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Copyright is a type of intellectual property right. It protects a creative work from unauthorised or unlicensed reproduction by giving the owner the exclusive rights of ownership. If someone duplicates your protected work without permission, you have legal recourse to have it removed or seek recompense.

Copyright in Australia is free and automatic for original works. We recommend you place a notice in the front of your book on its imprint page to make clear to any readers that your work is indeed copyrighted, and the year in which it was first created, e.g. “© exlibris, 2020”. Not doing so doesn’t invalidate your rights, but it is standard practice and helps to bolster your claim in the event of a violation.

Can I use someone else’s material in my book?

If you are seeking to reproduce copyrighted works, you will need the written permission of the current rights holder.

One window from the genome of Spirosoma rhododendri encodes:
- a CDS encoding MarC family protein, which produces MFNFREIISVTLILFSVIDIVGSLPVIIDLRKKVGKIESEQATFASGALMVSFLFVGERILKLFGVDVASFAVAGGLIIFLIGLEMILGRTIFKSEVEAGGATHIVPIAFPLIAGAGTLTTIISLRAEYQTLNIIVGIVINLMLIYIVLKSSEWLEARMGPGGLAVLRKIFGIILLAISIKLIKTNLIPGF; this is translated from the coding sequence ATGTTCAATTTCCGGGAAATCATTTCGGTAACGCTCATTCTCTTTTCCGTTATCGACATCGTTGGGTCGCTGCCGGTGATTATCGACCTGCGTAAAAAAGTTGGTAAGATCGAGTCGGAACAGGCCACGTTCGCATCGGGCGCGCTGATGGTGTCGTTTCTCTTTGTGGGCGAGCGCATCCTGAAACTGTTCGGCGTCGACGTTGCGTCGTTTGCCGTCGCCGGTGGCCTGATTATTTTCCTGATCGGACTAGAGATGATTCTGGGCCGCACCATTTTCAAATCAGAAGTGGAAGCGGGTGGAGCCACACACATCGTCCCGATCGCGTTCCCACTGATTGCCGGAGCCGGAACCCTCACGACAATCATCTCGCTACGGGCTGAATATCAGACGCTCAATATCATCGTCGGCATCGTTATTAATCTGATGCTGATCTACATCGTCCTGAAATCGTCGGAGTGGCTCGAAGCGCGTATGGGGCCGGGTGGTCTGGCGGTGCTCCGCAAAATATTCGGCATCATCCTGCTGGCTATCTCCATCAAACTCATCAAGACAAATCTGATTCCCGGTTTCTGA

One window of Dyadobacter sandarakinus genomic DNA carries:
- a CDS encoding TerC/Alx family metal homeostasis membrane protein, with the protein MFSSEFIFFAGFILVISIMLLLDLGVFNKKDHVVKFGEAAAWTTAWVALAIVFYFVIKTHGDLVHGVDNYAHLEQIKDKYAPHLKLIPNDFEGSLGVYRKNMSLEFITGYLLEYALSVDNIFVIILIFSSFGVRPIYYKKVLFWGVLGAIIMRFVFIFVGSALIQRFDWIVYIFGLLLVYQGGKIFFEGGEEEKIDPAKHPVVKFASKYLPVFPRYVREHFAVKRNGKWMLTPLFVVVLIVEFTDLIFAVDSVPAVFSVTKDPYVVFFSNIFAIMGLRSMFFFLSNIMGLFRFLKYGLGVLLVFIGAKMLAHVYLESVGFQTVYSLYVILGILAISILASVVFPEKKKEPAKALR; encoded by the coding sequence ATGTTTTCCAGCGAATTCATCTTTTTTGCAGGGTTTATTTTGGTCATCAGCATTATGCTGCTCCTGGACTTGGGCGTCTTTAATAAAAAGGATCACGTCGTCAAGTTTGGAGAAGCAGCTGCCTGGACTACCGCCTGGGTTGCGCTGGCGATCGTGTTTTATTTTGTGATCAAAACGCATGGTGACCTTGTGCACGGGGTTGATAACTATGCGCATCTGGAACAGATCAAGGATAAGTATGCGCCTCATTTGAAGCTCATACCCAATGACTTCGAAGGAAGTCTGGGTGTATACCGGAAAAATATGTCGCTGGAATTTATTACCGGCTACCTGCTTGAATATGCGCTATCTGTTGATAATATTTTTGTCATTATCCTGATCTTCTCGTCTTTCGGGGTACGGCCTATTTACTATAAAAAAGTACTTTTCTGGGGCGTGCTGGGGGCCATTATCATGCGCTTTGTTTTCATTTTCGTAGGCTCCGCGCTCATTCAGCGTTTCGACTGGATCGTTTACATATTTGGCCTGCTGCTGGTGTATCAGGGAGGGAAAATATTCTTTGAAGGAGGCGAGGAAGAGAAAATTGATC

In Australia there are some situations in which you can use someone else’s protected work. The Copyright Act makes limited exceptions for cultural and educational institutions or to assist individuals with print or intellectual disabilities. There are also exclusions for the purpose of research, study, criticism, review, parody, satire, reporting the news or giving legal advice. These exceptions vary in capacity and allowance, so a thorough reading of the Copyright Act is advised. If you’re still not sure, we advise you to consult a copyright lawyer.

You can read the latest amended Australian Copyright Act here.

Please note that copyright law varies from country to country. If you’re planning to sell your book outside Australia, there may be additional requirements regarding registration or providing notice.

If you would like to have a chat to us about your book, please contact us.